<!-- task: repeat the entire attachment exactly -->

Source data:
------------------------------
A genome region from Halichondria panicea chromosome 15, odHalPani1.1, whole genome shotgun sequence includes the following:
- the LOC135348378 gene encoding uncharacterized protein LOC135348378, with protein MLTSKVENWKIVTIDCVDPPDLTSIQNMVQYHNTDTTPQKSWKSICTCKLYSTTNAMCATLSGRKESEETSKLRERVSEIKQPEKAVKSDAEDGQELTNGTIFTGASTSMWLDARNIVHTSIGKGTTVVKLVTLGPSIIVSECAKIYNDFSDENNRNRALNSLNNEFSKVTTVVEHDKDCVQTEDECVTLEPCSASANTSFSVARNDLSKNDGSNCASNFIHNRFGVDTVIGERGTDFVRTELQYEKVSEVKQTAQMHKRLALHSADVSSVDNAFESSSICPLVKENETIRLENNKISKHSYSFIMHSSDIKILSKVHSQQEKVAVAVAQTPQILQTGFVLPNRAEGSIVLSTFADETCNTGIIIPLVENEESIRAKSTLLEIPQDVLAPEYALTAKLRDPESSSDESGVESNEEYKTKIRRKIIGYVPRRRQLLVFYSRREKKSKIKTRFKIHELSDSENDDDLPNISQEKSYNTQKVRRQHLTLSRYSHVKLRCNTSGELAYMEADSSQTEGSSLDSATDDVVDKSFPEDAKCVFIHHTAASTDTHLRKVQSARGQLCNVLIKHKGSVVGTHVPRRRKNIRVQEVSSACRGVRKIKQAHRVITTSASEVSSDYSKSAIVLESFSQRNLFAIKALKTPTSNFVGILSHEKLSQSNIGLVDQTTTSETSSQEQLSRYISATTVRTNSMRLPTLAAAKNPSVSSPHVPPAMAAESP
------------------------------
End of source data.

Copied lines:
A genome region from Halichondria panicea chromosome 15, odHalPani1.1, whole genome shotgun sequence includes the following:
- the LOC135348378 gene encoding uncharacterized protein LOC135348378, with protein MLTSKVENWKIVTIDCVDPPDLTSIQNMVQYHNTDTTPQKSWKSICTCKLYSTTNAMCATLSGRKESEETSKLRERVSEIKQPEKAVKSDAEDGQELTNGTIFTGASTSMWLDARNIVHTSIGKGTTVVKLVTLGPSIIVSECAKIYNDFSDENNRNRALNSLNNEFSKVTTVVEHDKDCVQTEDECVTLEPCSASANTSFSVARNDLSKNDGSNCASNFIHNRFGVDTVIGERGTDFVRTELQYEKVSEVKQTAQMHKRLALHSADVSSVDNAFESSSICPLVKENETIRLENNKISKHSYSFIMHSSDIKILSKVHSQQEKVAVAVAQTPQILQTGFVLPNRAEGSIVLSTFADETCNTGIIIPLVENEESIRAKSTLLEIPQDVLAPEYALTAKLRDPESSSDESGVESNEEYKTKIRRKIIGYVPRRRQLLVFYSRREKKSKIKTRFKIHELSDSENDDDLPNISQEKSYNTQKVRRQHLTLSRYSHVKLRCNTSGELAYMEADSSQTEGSSLDSATDDVVDKSFPEDAKCVFIHHTAASTDTHLRKVQSARGQLCNVLIKHKGSVVGTHVPRRRKNIRVQEVSSACRGVRKIKQAHRVITTSASEVSSDYSKSAIVLESFSQRNLFAIKALKTPTSNFVGILSHEKLSQSNIGLVDQTTTSETSSQEQLSRYISATTVRTNSMRLPTLAAAKNPSVSSPHVPPAMAAESP